Event Title

Literate Language Features in the Procedural Narratives of African-American and European-American 5th Graders

Location

CSU 203

Start Date

20-4-2015 1:05 PM

End Date

20-4-2015 2:05 PM

Student's Major

Speech, Hearing, and Rehabilitation Services

Student's College

Allied Health and Nursing

Mentor's Name

Megan Mahowald

Mentor's Email Address

megan.mahowald@mnsu.edu

Mentor's Department

Speech, Hearing, and Rehabilitation Services

Mentor's College

Allied Health and Nursing

Description

In order to become competent readers and writers, children must master a number of different lexical and grammatical structures known as literature language features, which include adverbs, conjunctions, and descriptive noun phrases, as well as verbs used to quote speech and thoughts (mental and linguistic verbs). These features typically appear in a number of different genres of spoken language before being used effectively during reading and writing. One of the least studied of these genres is that of procedural narratives, which comprise linear sequences of instructions for carrying out tasks. To fill this gap, data was collected from matched groups of African-American (AA) and European-American (EA) 5th graders at two Midwestern elementary schools in order to understand how such children construct procedural narratives. Their instructional samples were analyzed to determine what types of literature language features they employed and whether or not African-American and European-American children differed significantly with regard to their usage of these features. Finally, their language was analyzed in order to determine whether or not their usage of any particular literate language features could be correlated with reading achievement. Preliminary results indicate that the usage of conjunctions, adverbs, and descriptive nouns phrases correlates with reading achievement while AA and EA children differ significantly with regard to their treatment of mental and linguistic verbs.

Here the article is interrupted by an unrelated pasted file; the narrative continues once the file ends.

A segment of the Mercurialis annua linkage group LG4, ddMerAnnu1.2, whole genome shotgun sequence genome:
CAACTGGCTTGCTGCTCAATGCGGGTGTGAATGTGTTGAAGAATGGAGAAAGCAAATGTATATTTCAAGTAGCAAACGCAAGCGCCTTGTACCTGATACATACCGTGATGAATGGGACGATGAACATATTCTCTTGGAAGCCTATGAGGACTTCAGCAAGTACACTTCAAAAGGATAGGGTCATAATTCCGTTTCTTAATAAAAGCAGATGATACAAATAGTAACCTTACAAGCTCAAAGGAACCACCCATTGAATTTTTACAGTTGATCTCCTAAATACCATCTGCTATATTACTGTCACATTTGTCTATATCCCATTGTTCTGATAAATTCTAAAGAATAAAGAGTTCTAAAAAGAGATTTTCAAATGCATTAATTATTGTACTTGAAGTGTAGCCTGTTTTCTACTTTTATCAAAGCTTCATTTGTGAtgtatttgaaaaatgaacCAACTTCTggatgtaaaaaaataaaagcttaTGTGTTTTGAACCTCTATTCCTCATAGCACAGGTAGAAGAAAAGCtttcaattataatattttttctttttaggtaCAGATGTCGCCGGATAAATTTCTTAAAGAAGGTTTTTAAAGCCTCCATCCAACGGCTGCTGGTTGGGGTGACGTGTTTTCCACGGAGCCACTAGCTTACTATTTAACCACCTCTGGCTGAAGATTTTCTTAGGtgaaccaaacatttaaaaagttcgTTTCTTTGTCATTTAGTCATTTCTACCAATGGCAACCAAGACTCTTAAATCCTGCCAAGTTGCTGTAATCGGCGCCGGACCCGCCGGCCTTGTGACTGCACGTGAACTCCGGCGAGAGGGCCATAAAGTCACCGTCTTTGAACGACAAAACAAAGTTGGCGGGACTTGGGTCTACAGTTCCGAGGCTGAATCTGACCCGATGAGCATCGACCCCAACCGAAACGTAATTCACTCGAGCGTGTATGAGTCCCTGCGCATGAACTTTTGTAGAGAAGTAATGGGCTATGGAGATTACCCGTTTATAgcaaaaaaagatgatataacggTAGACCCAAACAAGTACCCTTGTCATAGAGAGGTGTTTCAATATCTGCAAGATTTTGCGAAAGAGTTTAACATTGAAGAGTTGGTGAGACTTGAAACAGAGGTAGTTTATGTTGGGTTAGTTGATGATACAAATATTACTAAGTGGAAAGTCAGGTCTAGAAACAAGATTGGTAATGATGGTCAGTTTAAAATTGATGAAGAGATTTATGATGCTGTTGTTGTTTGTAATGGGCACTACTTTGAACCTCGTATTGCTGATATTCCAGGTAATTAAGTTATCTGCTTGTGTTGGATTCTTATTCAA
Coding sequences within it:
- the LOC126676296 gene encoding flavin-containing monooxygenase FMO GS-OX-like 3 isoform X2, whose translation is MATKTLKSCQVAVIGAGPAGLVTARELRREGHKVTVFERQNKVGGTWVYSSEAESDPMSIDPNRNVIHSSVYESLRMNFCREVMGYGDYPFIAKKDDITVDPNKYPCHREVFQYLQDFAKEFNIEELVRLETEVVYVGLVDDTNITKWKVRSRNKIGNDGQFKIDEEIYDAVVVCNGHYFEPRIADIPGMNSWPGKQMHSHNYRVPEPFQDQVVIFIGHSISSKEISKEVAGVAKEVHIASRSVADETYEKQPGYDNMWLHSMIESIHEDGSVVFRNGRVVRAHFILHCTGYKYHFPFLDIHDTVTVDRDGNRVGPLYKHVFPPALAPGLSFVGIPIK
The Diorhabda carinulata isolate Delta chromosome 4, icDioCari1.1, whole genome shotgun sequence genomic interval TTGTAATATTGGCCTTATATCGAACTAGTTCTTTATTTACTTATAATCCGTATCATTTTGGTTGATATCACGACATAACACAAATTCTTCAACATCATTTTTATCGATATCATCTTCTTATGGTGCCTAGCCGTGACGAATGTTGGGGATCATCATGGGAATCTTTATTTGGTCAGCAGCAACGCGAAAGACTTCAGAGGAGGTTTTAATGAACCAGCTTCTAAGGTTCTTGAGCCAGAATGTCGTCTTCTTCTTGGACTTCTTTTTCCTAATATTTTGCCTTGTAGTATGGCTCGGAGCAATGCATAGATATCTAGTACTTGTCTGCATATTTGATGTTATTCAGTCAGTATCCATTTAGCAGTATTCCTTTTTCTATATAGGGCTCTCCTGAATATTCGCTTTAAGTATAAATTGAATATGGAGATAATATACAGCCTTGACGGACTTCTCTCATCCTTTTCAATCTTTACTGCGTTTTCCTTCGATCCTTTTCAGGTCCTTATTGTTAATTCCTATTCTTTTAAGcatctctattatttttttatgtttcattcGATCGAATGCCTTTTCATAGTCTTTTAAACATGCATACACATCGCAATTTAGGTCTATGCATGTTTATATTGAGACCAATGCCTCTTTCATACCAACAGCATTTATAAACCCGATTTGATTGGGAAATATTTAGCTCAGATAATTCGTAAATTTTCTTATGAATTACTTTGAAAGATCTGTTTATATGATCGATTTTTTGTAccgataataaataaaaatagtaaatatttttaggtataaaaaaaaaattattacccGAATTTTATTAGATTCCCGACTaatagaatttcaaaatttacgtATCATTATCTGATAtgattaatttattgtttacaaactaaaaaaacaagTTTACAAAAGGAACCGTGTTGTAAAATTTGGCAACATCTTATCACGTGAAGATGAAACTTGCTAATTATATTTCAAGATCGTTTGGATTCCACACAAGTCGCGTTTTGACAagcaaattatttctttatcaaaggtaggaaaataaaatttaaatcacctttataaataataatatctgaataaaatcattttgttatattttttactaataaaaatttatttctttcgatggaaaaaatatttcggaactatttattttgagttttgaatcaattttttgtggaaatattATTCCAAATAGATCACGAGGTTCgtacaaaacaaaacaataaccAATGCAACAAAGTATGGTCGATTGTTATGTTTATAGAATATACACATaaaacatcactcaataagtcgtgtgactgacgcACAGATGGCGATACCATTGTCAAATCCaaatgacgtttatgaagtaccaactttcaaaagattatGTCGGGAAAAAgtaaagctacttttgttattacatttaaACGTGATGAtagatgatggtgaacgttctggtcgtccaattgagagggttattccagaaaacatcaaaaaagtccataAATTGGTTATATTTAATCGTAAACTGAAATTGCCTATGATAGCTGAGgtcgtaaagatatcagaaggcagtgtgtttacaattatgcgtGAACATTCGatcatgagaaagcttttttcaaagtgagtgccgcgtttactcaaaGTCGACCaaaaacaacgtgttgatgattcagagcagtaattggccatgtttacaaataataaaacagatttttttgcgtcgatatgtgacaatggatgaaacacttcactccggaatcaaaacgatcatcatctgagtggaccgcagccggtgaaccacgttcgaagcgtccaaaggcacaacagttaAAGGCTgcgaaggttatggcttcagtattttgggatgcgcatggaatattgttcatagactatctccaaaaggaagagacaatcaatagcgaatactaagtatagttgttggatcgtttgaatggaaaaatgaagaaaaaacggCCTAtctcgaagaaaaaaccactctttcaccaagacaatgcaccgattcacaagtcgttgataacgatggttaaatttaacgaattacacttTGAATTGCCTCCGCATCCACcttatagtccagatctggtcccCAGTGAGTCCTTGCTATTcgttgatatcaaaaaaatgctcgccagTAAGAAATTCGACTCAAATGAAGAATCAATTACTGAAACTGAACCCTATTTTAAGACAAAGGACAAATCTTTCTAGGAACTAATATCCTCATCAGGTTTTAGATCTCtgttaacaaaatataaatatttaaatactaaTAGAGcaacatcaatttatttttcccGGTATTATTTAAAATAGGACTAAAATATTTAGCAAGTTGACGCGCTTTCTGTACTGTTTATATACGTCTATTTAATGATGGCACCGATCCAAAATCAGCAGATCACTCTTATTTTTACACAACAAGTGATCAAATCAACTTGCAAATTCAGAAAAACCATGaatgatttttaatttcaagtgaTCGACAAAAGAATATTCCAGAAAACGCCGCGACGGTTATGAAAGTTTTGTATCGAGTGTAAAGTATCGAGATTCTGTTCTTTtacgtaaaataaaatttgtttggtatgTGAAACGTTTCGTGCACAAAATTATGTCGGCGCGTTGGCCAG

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Apr 20th, 1:05 PM Apr 20th, 2:05 PM

Literate Language Features in the Procedural Narratives of African-American and European-American 5th Graders

CSU 203

In order to become competent readers and writers, children must master a number of different lexical and grammatical structures known as literature language features, which include adverbs, conjunctions, and descriptive noun phrases, as well as verbs used to quote speech and thoughts (mental and linguistic verbs). These features typically appear in a number of different genres of spoken language before being used effectively during reading and writing. One of the least studied of these genres is that of procedural narratives, which comprise linear sequences of instructions for carrying out tasks. To fill this gap, data was collected from matched groups of African-American (AA) and European-American (EA) 5th graders at two Midwestern elementary schools in order to understand how such children construct procedural narratives. Their instructional samples were analyzed to determine what types of literature language features they employed and whether or not African-American and European-American children differed significantly with regard to their usage of these features. Finally, their language was analyzed in order to determine whether or not their usage of any particular literate language features could be correlated with reading achievement. Preliminary results indicate that the usage of conjunctions, adverbs, and descriptive nouns phrases correlates with reading achievement while AA and EA children differ significantly with regard to their treatment of mental and linguistic verbs.

Recommended Citation

Zehnder, John. "Literate Language Features in the Procedural Narratives of African-American and European-American 5th Graders." Undergraduate Research Symposium, Mankato, MN, April 20, 2015.
http://cornerstone.lib.mnsu.edu/urs/2015/oral_session_09/4